According to Gordon Daniel’s letter to the editor, “Socialized Medicine Alwaysw Has Problems,” I should probably be dead by now.

As a Canadian ex-pat who was the product of 31 years of the healthcare system there, this is the first time that I heard that the Canadian system has “failed” and “results in a very low quality of health care.” Is the system there perfect? No, of course not. Is it as dismal as Mr. Daniel leads us to believe? No, of course not. Canada’s system offers great preventative health care since access is readily available, prompting people to visit their doctor on a more regular basis. Waiting lists for certain surgeries and procedures can be longer, yes, but someone is also not going to be allowed to die in the meantime. The seriousness of someone’s medical issues is always taken into consideration.

Do people sometimes come to the U.S. for treatment? Yes, but there are different instances under which people come, and how the U.S.-based treatment is paid for will differ. If the option truly isn’t available in Canada, then the treatment is usually paid for by the Canadian healthcare system. If it is available in Canada but the patient opts to come to the U.S. instead, then the patient will pay for it out of pocket. Since the patient won’t have U.S.-based insurance, the price won’t be cheap. Personally, I don’t recall anyone I know ever coming to the U.S. for treatment whether they can afford to or not, meaning people aren’t coming in droves, as Mr. Daniel indicates.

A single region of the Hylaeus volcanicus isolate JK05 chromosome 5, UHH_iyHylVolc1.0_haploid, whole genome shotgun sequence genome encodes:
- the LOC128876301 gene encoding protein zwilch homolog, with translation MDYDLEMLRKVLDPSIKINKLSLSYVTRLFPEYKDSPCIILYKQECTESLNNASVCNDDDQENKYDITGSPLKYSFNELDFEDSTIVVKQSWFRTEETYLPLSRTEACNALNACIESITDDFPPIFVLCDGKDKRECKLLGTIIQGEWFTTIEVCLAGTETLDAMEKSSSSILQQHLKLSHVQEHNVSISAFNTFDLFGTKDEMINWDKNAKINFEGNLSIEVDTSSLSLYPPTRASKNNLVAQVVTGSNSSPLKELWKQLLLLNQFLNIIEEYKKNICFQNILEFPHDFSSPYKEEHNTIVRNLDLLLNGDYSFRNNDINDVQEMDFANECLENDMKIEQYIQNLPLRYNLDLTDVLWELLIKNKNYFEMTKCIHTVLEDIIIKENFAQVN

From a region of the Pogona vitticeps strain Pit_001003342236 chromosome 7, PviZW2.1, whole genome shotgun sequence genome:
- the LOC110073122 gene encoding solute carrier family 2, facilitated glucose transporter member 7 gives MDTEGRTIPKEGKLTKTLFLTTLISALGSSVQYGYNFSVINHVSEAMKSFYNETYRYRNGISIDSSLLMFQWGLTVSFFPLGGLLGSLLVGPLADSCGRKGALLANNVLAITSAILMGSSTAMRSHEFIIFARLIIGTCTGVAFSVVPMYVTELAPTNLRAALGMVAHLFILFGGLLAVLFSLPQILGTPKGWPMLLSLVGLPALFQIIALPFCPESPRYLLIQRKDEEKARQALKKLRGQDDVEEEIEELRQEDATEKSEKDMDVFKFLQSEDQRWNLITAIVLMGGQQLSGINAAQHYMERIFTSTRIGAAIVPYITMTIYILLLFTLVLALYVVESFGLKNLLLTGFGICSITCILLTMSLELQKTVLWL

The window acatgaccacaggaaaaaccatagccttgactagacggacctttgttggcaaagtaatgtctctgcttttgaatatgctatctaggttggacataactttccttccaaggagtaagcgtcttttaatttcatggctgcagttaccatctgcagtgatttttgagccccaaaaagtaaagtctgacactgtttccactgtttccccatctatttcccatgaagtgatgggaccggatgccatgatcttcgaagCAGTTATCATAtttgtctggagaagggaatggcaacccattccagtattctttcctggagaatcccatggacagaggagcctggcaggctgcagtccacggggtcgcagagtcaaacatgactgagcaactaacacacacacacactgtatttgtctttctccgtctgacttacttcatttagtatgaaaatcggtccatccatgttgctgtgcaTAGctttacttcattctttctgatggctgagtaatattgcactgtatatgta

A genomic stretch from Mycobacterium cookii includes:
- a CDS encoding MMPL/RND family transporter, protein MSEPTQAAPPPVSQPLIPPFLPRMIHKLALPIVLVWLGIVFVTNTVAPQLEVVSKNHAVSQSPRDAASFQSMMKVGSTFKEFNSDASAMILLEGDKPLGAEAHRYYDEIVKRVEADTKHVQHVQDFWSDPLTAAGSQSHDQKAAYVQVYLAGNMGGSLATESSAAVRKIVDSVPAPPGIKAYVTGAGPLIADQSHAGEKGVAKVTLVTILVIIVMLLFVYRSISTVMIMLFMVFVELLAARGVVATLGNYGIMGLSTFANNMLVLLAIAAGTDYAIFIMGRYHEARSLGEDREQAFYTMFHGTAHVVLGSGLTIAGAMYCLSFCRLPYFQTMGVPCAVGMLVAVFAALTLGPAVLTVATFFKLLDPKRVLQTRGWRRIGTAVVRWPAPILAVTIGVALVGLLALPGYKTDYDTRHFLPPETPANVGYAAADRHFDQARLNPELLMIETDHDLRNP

Canadians may gripe and complain, but most would probably be hard-pressed to give up their health care, and the provincial health boards are always striving to make improvements within the existing system. It may not be perfect, but to say that the system there has failed is highly inaccurate. I have lived to talk about it, as have millions of others.

Noelle Harper

graphic designer

Baton Rouge